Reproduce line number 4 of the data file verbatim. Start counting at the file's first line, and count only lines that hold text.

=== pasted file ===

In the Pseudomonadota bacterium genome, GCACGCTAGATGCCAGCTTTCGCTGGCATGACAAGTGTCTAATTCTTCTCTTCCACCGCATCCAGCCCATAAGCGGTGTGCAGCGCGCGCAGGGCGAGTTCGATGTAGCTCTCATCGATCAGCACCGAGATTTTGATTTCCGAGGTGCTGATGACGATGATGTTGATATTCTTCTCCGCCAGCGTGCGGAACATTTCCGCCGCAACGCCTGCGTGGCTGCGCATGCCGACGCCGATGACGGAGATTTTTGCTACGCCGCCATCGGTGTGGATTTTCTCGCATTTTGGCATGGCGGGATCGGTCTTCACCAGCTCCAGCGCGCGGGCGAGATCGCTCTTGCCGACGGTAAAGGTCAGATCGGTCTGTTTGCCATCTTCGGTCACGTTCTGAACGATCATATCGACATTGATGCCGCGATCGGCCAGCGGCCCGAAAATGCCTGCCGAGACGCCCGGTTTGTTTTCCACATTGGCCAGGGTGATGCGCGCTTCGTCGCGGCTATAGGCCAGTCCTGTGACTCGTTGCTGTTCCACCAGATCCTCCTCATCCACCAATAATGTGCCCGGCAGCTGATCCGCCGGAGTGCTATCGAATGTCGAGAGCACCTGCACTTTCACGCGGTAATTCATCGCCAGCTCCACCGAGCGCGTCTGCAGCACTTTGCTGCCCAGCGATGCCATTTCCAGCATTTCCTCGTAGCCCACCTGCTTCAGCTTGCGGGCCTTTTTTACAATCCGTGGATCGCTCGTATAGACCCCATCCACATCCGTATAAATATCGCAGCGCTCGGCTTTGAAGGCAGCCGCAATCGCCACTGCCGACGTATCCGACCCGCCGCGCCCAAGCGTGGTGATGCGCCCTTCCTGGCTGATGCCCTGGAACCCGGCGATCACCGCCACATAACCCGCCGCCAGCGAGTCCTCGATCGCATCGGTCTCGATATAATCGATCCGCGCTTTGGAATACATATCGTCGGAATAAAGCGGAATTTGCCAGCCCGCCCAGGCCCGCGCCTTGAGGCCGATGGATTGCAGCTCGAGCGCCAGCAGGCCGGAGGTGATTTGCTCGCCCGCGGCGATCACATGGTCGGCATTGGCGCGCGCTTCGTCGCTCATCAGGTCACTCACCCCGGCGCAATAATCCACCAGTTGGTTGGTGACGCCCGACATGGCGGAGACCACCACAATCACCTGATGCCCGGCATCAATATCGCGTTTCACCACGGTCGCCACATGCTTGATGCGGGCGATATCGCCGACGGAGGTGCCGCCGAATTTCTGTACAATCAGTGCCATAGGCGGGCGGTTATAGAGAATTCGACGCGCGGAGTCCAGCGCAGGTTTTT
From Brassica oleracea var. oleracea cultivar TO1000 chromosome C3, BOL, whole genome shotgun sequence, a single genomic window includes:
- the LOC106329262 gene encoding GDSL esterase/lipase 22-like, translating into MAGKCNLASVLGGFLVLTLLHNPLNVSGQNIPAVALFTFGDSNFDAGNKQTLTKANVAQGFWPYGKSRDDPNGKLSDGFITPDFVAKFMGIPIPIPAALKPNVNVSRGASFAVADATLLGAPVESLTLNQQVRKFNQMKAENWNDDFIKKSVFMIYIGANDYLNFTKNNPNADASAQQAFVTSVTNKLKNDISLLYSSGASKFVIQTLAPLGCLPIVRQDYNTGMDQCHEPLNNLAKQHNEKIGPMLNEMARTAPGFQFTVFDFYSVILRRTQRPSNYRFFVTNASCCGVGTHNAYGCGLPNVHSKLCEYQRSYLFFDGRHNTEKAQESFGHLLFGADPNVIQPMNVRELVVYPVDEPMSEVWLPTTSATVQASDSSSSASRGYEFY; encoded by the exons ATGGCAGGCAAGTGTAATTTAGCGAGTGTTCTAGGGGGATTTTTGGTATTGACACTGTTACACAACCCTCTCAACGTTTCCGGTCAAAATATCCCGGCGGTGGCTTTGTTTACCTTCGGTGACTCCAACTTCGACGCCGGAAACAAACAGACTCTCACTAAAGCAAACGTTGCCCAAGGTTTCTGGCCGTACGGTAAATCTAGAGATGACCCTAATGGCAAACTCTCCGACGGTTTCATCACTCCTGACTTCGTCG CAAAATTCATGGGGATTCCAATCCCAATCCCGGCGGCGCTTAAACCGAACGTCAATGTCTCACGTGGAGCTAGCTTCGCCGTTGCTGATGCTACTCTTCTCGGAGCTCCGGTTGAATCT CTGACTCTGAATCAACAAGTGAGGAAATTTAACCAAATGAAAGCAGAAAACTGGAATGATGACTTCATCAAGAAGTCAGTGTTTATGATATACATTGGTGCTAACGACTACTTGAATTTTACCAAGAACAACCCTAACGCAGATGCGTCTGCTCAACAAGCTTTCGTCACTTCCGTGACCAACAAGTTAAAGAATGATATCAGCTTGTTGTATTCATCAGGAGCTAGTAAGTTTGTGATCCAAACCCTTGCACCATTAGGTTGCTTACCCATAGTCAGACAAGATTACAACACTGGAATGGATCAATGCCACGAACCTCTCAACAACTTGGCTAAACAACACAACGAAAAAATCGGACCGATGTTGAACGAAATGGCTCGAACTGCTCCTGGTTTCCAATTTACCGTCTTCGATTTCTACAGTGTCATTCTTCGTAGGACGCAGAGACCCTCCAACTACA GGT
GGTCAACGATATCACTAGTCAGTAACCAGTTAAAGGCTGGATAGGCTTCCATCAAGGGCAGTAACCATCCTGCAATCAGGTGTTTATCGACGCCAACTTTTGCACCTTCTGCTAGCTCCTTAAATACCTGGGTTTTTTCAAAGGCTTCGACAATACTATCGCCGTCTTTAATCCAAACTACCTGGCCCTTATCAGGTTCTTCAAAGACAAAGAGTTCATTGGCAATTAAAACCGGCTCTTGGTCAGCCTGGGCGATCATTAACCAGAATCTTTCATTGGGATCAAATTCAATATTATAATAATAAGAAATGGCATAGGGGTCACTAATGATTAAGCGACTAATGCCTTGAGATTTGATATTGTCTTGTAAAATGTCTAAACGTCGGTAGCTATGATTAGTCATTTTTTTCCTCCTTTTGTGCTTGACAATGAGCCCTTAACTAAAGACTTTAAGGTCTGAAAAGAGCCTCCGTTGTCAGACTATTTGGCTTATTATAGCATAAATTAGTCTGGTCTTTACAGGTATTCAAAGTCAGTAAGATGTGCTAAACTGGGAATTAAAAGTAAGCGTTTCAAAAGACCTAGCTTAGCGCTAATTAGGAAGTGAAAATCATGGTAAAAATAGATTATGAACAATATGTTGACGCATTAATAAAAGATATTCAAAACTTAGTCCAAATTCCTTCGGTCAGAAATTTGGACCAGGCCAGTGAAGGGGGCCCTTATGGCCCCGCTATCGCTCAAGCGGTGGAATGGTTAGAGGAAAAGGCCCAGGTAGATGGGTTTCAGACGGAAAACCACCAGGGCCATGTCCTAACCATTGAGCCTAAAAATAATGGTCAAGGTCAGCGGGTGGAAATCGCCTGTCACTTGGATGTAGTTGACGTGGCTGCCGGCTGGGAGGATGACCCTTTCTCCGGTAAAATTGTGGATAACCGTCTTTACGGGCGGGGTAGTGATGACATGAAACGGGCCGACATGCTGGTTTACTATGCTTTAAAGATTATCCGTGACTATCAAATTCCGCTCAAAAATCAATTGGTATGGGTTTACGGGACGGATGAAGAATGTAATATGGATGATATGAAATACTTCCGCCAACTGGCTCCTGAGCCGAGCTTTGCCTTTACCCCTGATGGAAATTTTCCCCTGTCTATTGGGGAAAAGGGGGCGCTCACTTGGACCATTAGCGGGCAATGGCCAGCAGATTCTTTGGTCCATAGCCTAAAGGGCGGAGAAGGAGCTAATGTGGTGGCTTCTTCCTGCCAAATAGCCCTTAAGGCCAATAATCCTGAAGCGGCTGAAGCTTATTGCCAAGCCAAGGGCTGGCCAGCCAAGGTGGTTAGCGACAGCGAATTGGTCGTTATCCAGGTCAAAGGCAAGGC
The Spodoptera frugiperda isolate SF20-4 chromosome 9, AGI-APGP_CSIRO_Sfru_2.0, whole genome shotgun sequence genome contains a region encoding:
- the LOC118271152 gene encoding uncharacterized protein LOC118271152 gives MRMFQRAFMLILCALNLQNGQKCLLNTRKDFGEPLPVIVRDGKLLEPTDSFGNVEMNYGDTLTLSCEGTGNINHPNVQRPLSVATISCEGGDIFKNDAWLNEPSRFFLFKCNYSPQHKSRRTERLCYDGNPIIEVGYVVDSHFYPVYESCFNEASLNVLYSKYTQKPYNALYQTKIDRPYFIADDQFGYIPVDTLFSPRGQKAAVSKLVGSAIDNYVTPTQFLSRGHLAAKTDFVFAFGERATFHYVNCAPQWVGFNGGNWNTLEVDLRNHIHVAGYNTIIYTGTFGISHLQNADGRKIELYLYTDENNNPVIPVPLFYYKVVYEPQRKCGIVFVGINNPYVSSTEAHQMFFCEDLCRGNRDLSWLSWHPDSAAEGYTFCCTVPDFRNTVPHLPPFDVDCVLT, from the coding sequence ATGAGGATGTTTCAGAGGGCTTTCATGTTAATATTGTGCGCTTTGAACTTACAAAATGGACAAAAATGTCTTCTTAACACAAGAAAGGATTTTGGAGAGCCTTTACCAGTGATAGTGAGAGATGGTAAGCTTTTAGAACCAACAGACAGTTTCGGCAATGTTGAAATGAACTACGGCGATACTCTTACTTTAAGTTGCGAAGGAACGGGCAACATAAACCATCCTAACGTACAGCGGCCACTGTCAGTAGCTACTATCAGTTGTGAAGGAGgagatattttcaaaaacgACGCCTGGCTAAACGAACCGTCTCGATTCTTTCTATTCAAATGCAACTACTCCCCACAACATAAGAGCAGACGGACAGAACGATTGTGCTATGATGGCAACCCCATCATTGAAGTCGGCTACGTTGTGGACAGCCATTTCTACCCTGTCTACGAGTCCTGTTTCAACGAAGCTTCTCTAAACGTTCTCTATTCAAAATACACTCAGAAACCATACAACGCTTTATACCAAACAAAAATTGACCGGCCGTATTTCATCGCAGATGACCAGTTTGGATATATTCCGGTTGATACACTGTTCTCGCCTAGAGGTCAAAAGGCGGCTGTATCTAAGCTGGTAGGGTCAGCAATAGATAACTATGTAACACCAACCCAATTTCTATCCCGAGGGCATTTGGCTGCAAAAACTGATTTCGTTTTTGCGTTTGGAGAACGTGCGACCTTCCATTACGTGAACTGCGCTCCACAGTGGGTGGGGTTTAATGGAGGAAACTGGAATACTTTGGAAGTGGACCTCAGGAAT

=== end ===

GGTCAACGATATCACTAGTCAGTAACCAGTTAAAGGCTGGATAGGCTTCCATCAAGGGCAGTAACCATCCTGCAATCAGGTGTTTATCGACGCCAACTTTTGCACCTTCTGCTAGCTCCTTAAATACCTGGGTTTTTTCAAAGGCTTCGACAATACTATCGCCGTCTTTAATCCAAACTACCTGGCCCTTATCAGGTTCTTCAAAGACAAAGAGTTCATTGGCAATTAAAACCGGCTCTTGGTCAGCCTGGGCGATCATTAACCAGAATCTTTCATTGGGATCAAATTCAATATTATAATAATAAGAAATGGCATAGGGGTCACTAATGATTAAGCGACTAATGCCTTGAGATTTGATATTGTCTTGTAAAATGTCTAAACGTCGGTAGCTATGATTAGTCATTTTTTTCCTCCTTTTGTGCTTGACAATGAGCCCTTAACTAAAGACTTTAAGGTCTGAAAAGAGCCTCCGTTGTCAGACTATTTGGCTTATTATAGCATAAATTAGTCTGGTCTTTACAGGTATTCAAAGTCAGTAAGATGTGCTAAACTGGGAATTAAAAGTAAGCGTTTCAAAAGACCTAGCTTAGCGCTAATTAGGAAGTGAAAATCATGGTAAAAATAGATTATGAACAATATGTTGACGCATTAATAAAAGATATTCAAAACTTAGTCCAAATTCCTTCGGTCAGAAATTTGGACCAGGCCAGTGAAGGGGGCCCTTATGGCCCCGCTATCGCTCAAGCGGTGGAATGGTTAGAGGAAAAGGCCCAGGTAGATGGGTTTCAGACGGAAAACCACCAGGGCCATGTCCTAACCATTGAGCCTAAAAATAATGGTCAAGGTCAGCGGGTGGAAATCGCCTGTCACTTGGATGTAGTTGACGTGGCTGCCGGCTGGGAGGATGACCCTTTCTCCGGTAAAATTGTGGATAACCGTCTTTACGGGCGGGGTAGTGATGACATGAAACGGGCCGACATGCTGGTTTACTATGCTTTAAAGATTATCCGTGACTATCAAATTCCGCTCAAAAATCAATTGGTATGGGTTTACGGGACGGATGAAGAATGTAATATGGATGATATGAAATACTTCCGCCAACTGGCTCCTGAGCCGAGCTTTGCCTTTACCCCTGATGGAAATTTTCCCCTGTCTATTGGGGAAAAGGGGGCGCTCACTTGGACCATTAGCGGGCAATGGCCAGCAGATTCTTTGGTCCATAGCCTAAAGGGCGGAGAAGGAGCTAATGTGGTGGCTTCTTCCTGCCAAATAGCCCTTAAGGCCAATAATCCTGAAGCGGCTGAAGCTTATTGCCAAGCCAAGGGCTGGCCAGCCAAGGTGGTTAGCGACAGCGAATTGGTCGTTATCCAGGTCAAAGGCAAGGC